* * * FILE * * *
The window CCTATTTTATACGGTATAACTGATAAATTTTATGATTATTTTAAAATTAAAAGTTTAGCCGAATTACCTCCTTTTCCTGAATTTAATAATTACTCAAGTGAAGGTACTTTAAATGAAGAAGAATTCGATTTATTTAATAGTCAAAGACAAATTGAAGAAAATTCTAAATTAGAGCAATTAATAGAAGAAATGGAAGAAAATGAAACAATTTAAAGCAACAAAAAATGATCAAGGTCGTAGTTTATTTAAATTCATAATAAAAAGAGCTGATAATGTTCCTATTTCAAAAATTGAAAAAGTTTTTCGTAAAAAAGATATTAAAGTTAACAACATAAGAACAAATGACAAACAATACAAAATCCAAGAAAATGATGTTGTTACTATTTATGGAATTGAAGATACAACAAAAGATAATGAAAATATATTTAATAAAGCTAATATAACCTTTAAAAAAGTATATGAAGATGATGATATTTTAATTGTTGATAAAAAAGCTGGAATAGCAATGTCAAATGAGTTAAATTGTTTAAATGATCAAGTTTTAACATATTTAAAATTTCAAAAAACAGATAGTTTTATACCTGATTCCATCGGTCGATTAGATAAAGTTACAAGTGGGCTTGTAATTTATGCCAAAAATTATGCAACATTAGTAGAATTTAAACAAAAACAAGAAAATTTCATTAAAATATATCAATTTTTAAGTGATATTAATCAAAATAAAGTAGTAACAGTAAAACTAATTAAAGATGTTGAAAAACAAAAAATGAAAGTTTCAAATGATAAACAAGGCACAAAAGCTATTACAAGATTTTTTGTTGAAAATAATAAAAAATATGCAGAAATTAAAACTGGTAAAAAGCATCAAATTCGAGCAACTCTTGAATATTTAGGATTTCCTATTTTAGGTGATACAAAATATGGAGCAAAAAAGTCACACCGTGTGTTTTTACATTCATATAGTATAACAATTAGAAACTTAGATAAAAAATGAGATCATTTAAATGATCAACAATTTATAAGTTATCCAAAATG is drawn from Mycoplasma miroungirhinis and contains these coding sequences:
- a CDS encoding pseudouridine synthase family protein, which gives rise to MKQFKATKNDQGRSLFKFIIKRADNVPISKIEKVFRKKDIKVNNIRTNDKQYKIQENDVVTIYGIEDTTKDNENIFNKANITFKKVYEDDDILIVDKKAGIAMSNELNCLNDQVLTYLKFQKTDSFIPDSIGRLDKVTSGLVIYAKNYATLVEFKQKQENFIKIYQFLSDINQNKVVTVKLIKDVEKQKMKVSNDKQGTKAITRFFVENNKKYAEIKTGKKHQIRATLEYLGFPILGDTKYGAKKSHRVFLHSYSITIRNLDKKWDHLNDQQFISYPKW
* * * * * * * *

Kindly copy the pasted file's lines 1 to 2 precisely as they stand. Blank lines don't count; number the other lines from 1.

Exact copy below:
The window CCTATTTTATACGGTATAACTGATAAATTTTATGATTATTTTAAAATTAAAAGTTTAGCCGAATTACCTCCTTTTCCTGAATTTAATAATTACTCAAGTGAAGGTACTTTAAATGAAGAAGAATTCGATTTATTTAATAGTCAAAGACAAATTGAAGAAAATTCTAAATTAGAGCAATTAATAGAAGAAATGGAAGAAAATGAAACAATTTAAAGCAACAAAAAATGATCAAGGTCGTAGTTTATTTAAATTCATAATAAAAAGAGCTGATAATGTTCCTATTTCAAAAATTGAAAAAGTTTTTCGTAAAAAAGATATTAAAGTTAACAACATAAGAACAAATGACAAACAATACAAAATCCAAGAAAATGATGTTGTTACTATTTATGGAATTGAAGATACAACAAAAGATAATGAAAATATATTTAATAAAGCTAATATAACCTTTAAAAAAGTATATGAAGATGATGATATTTTAATTGTTGATAAAAAAGCTGGAATAGCAATGTCAAATGAGTTAAATTGTTTAAATGATCAAGTTTTAACATATTTAAAATTTCAAAAAACAGATAGTTTTATACCTGATTCCATCGGTCGATTAGATAAAGTTACAAGTGGGCTTGTAATTTATGCCAAAAATTATGCAACATTAGTAGAATTTAAACAAAAACAAGAAAATTTCATTAAAATATATCAATTTTTAAGTGATATTAATCAAAATAAAGTAGTAACAGTAAAACTAATTAAAGATGTTGAAAAACAAAAAATGAAAGTTTCAAATGATAAACAAGGCACAAAAGCTATTACAAGATTTTTTGTTGAAAATAATAAAAAATATGCAGAAATTAAAACTGGTAAAAAGCATCAAATTCGAGCAACTCTTGAATATTTAGGATTTCCTATTTTAGGTGATACAAAATATGGAGCAAAAAAGTCACACCGTGTGTTTTTACATTCATATAGTATAACAATTAGAAACTTAGATAAAAAATGAGATCATTTAAATGATCAACAATTTATAAGTTATCCAAAATG is drawn from Mycoplasma miroungirhinis and contains these coding sequences:
- a CDS encoding pseudouridine synthase family protein, which gives rise to MKQFKATKNDQGRSLFKFIIKRADNVPISKIEKVFRKKDIKVNNIRTNDKQYKIQENDVVTIYGIEDTTKDNENIFNKANITFKKVYEDDDILIVDKKAGIAMSNELNCLNDQVLTYLKFQKTDSFIPDSIGRLDKVTSGLVIYAKNYATLVEFKQKQENFIKIYQFLSDINQNKVVTVKLIKDVEKQKMKVSNDKQGTKAITRFFVENNKKYAEIKTGKKHQIRATLEYLGFPILGDTKYGAKKSHRVFLHSYSITIRNLDKKWDHLNDQQFISYPKW